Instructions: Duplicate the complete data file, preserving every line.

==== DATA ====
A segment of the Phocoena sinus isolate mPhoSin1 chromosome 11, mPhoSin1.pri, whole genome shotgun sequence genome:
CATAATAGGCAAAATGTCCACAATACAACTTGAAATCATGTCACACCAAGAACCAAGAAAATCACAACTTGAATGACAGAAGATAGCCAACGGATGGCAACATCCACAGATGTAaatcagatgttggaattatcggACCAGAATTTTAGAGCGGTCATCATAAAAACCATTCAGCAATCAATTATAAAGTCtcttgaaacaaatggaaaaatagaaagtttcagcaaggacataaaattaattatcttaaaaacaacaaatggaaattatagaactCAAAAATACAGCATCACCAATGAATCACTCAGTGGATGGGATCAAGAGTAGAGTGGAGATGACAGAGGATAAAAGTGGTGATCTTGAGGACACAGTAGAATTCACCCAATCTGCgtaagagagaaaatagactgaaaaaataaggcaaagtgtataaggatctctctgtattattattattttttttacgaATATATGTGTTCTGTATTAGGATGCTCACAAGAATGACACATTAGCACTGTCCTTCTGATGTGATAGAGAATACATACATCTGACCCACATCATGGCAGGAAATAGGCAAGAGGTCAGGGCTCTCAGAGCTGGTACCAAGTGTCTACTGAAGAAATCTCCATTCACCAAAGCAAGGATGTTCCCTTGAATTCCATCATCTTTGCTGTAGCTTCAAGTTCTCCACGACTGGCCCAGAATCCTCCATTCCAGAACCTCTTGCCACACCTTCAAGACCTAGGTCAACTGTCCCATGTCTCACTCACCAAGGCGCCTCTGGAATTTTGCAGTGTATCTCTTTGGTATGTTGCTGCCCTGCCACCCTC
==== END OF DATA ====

A segment of the Phocoena sinus isolate mPhoSin1 chromosome 11, mPhoSin1.pri, whole genome shotgun sequence genome:
CATAATAGGCAAAATGTCCACAATACAACTTGAAATCATGTCACACCAAGAACCAAGAAAATCACAACTTGAATGACAGAAGATAGCCAACGGATGGCAACATCCACAGATGTAaatcagatgttggaattatcggACCAGAATTTTAGAGCGGTCATCATAAAAACCATTCAGCAATCAATTATAAAGTCtcttgaaacaaatggaaaaatagaaagtttcagcaaggacataaaattaattatcttaaaaacaacaaatggaaattatagaactCAAAAATACAGCATCACCAATGAATCACTCAGTGGATGGGATCAAGAGTAGAGTGGAGATGACAGAGGATAAAAGTGGTGATCTTGAGGACACAGTAGAATTCACCCAATCTGCgtaagagagaaaatagactgaaaaaataaggcaaagtgtataaggatctctctgtattattattattttttttacgaATATATGTGTTCTGTATTAGGATGCTCACAAGAATGACACATTAGCACTGTCCTTCTGATGTGATAGAGAATACATACATCTGACCCACATCATGGCAGGAAATAGGCAAGAGGTCAGGGCTCTCAGAGCTGGTACCAAGTGTCTACTGAAGAAATCTCCATTCACCAAAGCAAGGATGTTCCCTTGAATTCCATCATCTTTGCTGTAGCTTCAAGTTCTCCACGACTGGCCCAGAATCCTCCATTCCAGAACCTCTTGCCACACCTTCAAGACCTAGGTCAACTGTCCCATGTCTCACTCACCAAGGCGCCTCTGGAATTTTGCAGTGTATCTCTTTGGTATGTTGCTGCCCTGCCACCCTC